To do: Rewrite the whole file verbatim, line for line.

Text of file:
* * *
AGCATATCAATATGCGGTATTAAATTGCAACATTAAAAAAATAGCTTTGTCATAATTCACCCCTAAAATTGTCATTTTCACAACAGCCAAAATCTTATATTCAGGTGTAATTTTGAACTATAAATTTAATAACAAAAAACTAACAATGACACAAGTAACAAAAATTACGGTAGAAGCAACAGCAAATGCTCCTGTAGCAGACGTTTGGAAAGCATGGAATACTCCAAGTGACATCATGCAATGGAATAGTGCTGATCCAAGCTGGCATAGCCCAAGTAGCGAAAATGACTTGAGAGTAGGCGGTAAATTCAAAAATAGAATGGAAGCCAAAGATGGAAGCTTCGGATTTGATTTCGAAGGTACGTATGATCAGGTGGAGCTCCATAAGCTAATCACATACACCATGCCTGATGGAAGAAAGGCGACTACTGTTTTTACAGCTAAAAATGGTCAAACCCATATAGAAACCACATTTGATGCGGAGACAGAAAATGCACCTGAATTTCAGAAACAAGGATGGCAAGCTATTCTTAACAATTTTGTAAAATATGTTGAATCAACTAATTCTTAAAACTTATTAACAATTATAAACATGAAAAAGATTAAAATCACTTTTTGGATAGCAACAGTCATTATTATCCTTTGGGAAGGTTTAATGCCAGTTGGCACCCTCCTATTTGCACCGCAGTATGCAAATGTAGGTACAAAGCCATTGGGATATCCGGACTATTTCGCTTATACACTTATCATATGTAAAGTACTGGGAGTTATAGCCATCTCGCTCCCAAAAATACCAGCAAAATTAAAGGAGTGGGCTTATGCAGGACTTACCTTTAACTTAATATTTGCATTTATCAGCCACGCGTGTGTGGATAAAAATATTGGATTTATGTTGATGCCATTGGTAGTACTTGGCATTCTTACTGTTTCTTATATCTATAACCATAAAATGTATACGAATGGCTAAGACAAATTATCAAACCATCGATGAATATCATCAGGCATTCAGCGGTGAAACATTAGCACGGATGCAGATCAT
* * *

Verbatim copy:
AGCATATCAATATGCGGTATTAAATTGCAACATTAAAAAAATAGCTTTGTCATAATTCACCCCTAAAATTGTCATTTTCACAACAGCCAAAATCTTATATTCAGGTGTAATTTTGAACTATAAATTTAATAACAAAAAACTAACAATGACACAAGTAACAAAAATTACGGTAGAAGCAACAGCAAATGCTCCTGTAGCAGACGTTTGGAAAGCATGGAATACTCCAAGTGACATCATGCAATGGAATAGTGCTGATCCAAGCTGGCATAGCCCAAGTAGCGAAAATGACTTGAGAGTAGGCGGTAAATTCAAAAATAGAATGGAAGCCAAAGATGGAAGCTTCGGATTTGATTTCGAAGGTACGTATGATCAGGTGGAGCTCCATAAGCTAATCACATACACCATGCCTGATGGAAGAAAGGCGACTACTGTTTTTACAGCTAAAAATGGTCAAACCCATATAGAAACCACATTTGATGCGGAGACAGAAAATGCACCTGAATTTCAGAAACAAGGATGGCAAGCTATTCTTAACAATTTTGTAAAATATGTTGAATCAACTAATTCTTAAAACTTATTAACAATTATAAACATGAAAAAGATTAAAATCACTTTTTGGATAGCAACAGTCATTATTATCCTTTGGGAAGGTTTAATGCCAGTTGGCACCCTCCTATTTGCACCGCAGTATGCAAATGTAGGTACAAAGCCATTGGGATATCCGGACTATTTCGCTTATACACTTATCATATGTAAAGTACTGGGAGTTATAGCCATCTCGCTCCCAAAAATACCAGCAAAATTAAAGGAGTGGGCTTATGCAGGACTTACCTTTAACTTAATATTTGCATTTATCAGCCACGCGTGTGTGGATAAAAATATTGGATTTATGTTGATGCCATTGGTAGTACTTGGCATTCTTACTGTTTCTTATATCTATAACCATAAAATGTATACGAATGGCTAAGACAAATTATCAAACCATCGATGAATATCATCAGGCATTCAGCGGTGAAACATTAGCACGGATGCAGATCAT